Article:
Use extra caution to enjoy a safe Labor Day weekend on the water

Published Sept. 2, 2011

WALLA WALLA, Wash. – The U.S. Army Corps of Engineers reminds everyone to practice water safety while enjoying outdoor recreation during this last holiday of the summer.

Labor Day weekend is a busy time at recreation sites near area lakes and rivers. Water recreation enthusiasts should always use extra caution when near dams. These facilities provide navigation, power generation, irrigation and flood damage reduction benefits that can cause river flow conditions to fluctuate when operations are adjusted to meet regional needs. Be aware of strong currents below the dams and respect the buoy-marked safety areas. To help ensure a safe recreation experience, the Corps' water safety team provides the following tips:

Boating Safety

* KNOW THE BOATING RULES. Educated boaters are less likely to be involved in accidents. Know what the state and local rules are where you go boating.

* BOAT SAFE. Make sure your boat has all the required safety equipment, including personal floatation devices, fire extinguishers, visual distress signals, sound-producing devices, first-aid kit and a flashlight.

* WEAR YOUR LIFEJACKET. Each boat must have a life jacket in good shape and readily accessible for each person on board. Life jackets save lives, but they only work if they are worn.

* USE CAUTION AND OBEY SIGNS. Always obey the "5-mph, slow-no-wake" buoys or signs. Wakes can cause bank erosion and damage docks and other property. Remember to slow down within 200 feet of a dock, launch ramp, marina, moorage, floating home, pier or swim float. Boaters also need to operate at slow-no-wake speeds within 200 feet of a shoreline on a lake, bay or reservoir, and be especially cautious around swimmers, surfers, anglers and diving flags.

* NEVER LAUNCH A DIRTY BOAT. Prevent the spread of invasive aquatic species by inspecting your boat and trailer, draining your motor, wet well and bilge and emptying your bait bucket on land before leaving the area, thoroughly washing your boat and trailer with high-pressure, hot water if available and allowing your boat and trailer to air dry as long as possible.

For additional information, check with your state’s boat safety authority or department of ecology.

* BE PREPARED. File a float plan with someone who is not going with you to document where you are going and how long you will be gone. Check the weather forecast before you go. Perform a vessel systems checklist to ensure all parts of the vessel are in proper working order. View Coast Guard boating safety resources at

* BOAT SOBER. The U.S. Coast Guard reports that alcohol is a major factor in a third of all recreational boating fatalities nationwide. Leave alcohol behind. Boat safe; boat sober.

Anchoring in Navigable Waters

* Swift currents, high flows and cold water present unique boating and anchoring conditions on many rivers. To anchor safely, use anchor lines that are five to seven times the depth of the water. River depth may exceed 100 feet in some places, requiring long anchor lines.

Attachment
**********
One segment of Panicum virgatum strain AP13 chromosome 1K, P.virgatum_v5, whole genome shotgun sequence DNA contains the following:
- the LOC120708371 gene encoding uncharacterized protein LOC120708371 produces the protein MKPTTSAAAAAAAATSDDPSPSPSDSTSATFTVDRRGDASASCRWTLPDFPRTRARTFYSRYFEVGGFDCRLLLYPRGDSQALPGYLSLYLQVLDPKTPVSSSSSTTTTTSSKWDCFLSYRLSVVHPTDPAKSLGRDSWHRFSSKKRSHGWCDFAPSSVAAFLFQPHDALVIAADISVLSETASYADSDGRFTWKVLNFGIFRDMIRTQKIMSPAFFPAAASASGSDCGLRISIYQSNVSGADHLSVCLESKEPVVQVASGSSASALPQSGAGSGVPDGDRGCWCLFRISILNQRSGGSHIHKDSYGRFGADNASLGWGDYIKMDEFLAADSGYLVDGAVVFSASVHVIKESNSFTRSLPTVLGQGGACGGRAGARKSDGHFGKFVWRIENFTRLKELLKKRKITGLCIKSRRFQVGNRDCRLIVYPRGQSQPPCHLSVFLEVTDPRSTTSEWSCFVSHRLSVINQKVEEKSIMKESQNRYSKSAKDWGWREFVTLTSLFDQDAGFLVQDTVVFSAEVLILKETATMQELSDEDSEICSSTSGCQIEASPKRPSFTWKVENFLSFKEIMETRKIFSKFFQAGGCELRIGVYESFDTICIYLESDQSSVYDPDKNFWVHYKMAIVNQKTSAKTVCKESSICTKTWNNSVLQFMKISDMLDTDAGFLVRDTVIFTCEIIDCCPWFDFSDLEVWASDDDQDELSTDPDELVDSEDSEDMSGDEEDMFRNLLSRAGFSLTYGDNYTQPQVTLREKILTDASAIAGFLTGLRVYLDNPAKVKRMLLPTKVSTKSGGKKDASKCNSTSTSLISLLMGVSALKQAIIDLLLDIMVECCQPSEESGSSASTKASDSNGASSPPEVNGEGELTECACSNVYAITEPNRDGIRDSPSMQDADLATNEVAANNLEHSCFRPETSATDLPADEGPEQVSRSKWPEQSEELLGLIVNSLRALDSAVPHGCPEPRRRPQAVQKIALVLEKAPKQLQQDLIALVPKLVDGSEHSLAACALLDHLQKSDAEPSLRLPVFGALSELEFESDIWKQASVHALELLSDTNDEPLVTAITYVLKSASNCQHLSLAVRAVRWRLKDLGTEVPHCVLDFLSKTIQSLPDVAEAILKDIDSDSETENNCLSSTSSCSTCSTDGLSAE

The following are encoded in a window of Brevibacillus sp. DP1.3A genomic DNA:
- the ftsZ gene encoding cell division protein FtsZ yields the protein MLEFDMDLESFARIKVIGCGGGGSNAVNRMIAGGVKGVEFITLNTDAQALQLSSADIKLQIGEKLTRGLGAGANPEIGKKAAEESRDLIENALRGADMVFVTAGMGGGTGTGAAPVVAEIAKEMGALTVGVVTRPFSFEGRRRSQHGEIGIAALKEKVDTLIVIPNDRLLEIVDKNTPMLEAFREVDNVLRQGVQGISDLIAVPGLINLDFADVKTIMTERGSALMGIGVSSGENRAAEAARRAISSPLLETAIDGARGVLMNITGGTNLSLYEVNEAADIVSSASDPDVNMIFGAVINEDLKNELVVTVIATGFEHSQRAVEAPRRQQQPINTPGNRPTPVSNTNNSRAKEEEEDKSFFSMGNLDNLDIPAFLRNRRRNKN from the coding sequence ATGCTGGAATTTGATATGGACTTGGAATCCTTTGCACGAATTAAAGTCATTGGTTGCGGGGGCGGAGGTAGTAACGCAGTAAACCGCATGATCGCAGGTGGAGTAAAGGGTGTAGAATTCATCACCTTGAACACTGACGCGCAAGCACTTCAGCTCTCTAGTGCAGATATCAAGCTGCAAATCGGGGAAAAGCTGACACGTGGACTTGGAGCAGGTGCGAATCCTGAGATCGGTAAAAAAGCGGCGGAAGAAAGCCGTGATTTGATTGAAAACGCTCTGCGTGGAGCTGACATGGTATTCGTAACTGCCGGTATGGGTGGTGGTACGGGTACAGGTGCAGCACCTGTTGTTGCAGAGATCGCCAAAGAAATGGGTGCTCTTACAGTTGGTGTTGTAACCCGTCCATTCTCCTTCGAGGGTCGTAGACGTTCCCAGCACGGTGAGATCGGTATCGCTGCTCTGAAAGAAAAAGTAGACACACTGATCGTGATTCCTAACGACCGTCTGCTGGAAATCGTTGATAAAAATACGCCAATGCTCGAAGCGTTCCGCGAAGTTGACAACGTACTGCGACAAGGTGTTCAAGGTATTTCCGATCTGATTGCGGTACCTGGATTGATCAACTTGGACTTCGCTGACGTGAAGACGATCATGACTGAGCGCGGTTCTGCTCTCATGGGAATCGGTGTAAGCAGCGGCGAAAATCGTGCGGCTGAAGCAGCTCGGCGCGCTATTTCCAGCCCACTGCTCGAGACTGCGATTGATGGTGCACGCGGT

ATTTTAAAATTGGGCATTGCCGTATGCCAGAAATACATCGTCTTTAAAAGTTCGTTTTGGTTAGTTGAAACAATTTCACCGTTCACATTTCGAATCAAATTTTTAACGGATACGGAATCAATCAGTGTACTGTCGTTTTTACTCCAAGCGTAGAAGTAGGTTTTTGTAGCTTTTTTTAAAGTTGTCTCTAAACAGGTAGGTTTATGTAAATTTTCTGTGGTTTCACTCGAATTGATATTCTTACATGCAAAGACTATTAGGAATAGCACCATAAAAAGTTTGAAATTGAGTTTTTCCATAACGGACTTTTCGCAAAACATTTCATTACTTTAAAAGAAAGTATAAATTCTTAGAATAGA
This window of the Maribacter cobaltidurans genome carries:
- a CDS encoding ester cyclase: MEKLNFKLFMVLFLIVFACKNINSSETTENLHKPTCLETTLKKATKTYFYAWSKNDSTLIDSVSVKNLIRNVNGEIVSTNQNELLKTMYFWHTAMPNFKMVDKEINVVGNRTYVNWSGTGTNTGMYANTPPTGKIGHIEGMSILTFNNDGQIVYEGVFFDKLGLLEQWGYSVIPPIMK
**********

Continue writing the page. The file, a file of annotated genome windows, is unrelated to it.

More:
* Be sure to use a float for the anchor line to serve as a buffer and to reduce the risk of getting the anchor line caught in the propeller. Lower, don't throw the anchor to avoid line tangles. Anchor only off the bow; anchoring off the stern or side can capsize your boat.

Swimming Safety

* LEARN TO SWIM. Make sure you and all your family members know how to swim. Most people drown within 10 to 30 feet of safety.

* NEVER SWIM ALONE. Always swim with a buddy, and if possible, only swim in a designated swim area.

* WEAR A LIFE JACKET. Never rely on inflatable toys such as inner tubes and water wings to stay afloat.

* REACH OR THROW, BUT DON'T GO. To help someone in trouble, reach something out to the person or throw an object that floats, but don't go in the water.

* LOOK BEFORE YOUR LEAP. Never dive head-first into lakes and rivers. All too often, rock outcrops or shallow water lead to tragic results.

* ALCOHOL AND WATER DON'T MIX. More than half of all drowning fatalities involve alcohol. When recreating on the water, play it safe and leave the alcohol behind.

* WATCH CHILDREN AROUND WATER. It only takes a few seconds for a child to wander away and they could easily get into trouble if they get into the water alone.

Cold Water Survival

Many suspected drowning victims actually die from cold exposure or hypothermia. Hypothermia is a condition in which the body loses heat faster than it can produce it. Violent shivering develops, which may give way to confusion and loss of body movement. Cold water survival tips are important, even in the summertime, as water temperatures in the Pacific Northwest can stay cold throughout the year.

* If you fall in the water, do not discard clothing that may keep you warm, including your shoes, hat and life jacket.

* Draw your limbs into your body and keep armpits and groin areas protected from unnecessary exposure.

* Remember, hypothermia from cold water may occur in any season.


The Corps is the nation's largest federal provider of outdoor, water-based recreation. Nationwide, the Corps operates more than 2,500 recreation areas at 456 projects (mostly reservoirs) and leases an additional 1,800 sites to state or regional parks and recreation authorities or private interests. In fact, about 10 percent of the United States population visits a Corps park each year for hiking, fishing, camping, swimming, boating, hunting and other recreation opportunities.

For additional water safety tips and information, visit the Corps' National Water Safety Program website at For more information about Corps recreational opportunities, visit our website at Make your visit to any recreation area a safe and enjoyable one. And remember, water safety saves lives!



Public Affairs

Release no. 11-126